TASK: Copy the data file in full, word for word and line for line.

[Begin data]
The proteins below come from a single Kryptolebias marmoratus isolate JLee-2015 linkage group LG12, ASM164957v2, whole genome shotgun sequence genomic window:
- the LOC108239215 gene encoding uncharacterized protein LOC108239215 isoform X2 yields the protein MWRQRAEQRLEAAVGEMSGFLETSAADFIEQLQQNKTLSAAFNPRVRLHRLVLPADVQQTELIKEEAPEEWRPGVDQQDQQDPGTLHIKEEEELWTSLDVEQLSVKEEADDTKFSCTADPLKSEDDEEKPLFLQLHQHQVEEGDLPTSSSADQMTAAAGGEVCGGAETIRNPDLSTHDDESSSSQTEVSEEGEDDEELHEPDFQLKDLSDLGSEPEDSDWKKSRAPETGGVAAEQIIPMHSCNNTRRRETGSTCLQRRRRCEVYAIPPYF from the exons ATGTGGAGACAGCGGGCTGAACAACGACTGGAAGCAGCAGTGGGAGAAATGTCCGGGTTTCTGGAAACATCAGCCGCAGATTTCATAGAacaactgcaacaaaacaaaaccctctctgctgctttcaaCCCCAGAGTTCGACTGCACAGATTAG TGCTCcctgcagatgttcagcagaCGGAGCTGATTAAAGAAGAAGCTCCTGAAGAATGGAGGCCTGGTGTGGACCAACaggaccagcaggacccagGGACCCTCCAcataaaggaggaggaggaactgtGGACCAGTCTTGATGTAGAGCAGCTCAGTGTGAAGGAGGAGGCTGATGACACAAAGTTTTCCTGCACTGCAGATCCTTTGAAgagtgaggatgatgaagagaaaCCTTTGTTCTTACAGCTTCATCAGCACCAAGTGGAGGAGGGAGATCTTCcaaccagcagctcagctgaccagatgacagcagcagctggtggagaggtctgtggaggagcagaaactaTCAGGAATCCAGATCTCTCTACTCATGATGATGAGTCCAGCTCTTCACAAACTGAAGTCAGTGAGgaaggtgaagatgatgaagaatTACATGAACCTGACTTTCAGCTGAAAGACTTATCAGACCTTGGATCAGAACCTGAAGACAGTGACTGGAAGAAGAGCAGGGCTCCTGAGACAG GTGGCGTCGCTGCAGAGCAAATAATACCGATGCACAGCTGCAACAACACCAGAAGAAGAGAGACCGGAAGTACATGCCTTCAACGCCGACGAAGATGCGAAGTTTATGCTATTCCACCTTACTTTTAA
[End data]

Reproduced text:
The proteins below come from a single Kryptolebias marmoratus isolate JLee-2015 linkage group LG12, ASM164957v2, whole genome shotgun sequence genomic window:
- the LOC108239215 gene encoding uncharacterized protein LOC108239215 isoform X2 yields the protein MWRQRAEQRLEAAVGEMSGFLETSAADFIEQLQQNKTLSAAFNPRVRLHRLVLPADVQQTELIKEEAPEEWRPGVDQQDQQDPGTLHIKEEEELWTSLDVEQLSVKEEADDTKFSCTADPLKSEDDEEKPLFLQLHQHQVEEGDLPTSSSADQMTAAAGGEVCGGAETIRNPDLSTHDDESSSSQTEVSEEGEDDEELHEPDFQLKDLSDLGSEPEDSDWKKSRAPETGGVAAEQIIPMHSCNNTRRRETGSTCLQRRRRCEVYAIPPYF from the exons ATGTGGAGACAGCGGGCTGAACAACGACTGGAAGCAGCAGTGGGAGAAATGTCCGGGTTTCTGGAAACATCAGCCGCAGATTTCATAGAacaactgcaacaaaacaaaaccctctctgctgctttcaaCCCCAGAGTTCGACTGCACAGATTAG TGCTCcctgcagatgttcagcagaCGGAGCTGATTAAAGAAGAAGCTCCTGAAGAATGGAGGCCTGGTGTGGACCAACaggaccagcaggacccagGGACCCTCCAcataaaggaggaggaggaactgtGGACCAGTCTTGATGTAGAGCAGCTCAGTGTGAAGGAGGAGGCTGATGACACAAAGTTTTCCTGCACTGCAGATCCTTTGAAgagtgaggatgatgaagagaaaCCTTTGTTCTTACAGCTTCATCAGCACCAAGTGGAGGAGGGAGATCTTCcaaccagcagctcagctgaccagatgacagcagcagctggtggagaggtctgtggaggagcagaaactaTCAGGAATCCAGATCTCTCTACTCATGATGATGAGTCCAGCTCTTCACAAACTGAAGTCAGTGAGgaaggtgaagatgatgaagaatTACATGAACCTGACTTTCAGCTGAAAGACTTATCAGACCTTGGATCAGAACCTGAAGACAGTGACTGGAAGAAGAGCAGGGCTCCTGAGACAG GTGGCGTCGCTGCAGAGCAAATAATACCGATGCACAGCTGCAACAACACCAGAAGAAGAGAGACCGGAAGTACATGCCTTCAACGCCGACGAAGATGCGAAGTTTATGCTATTCCACCTTACTTTTAA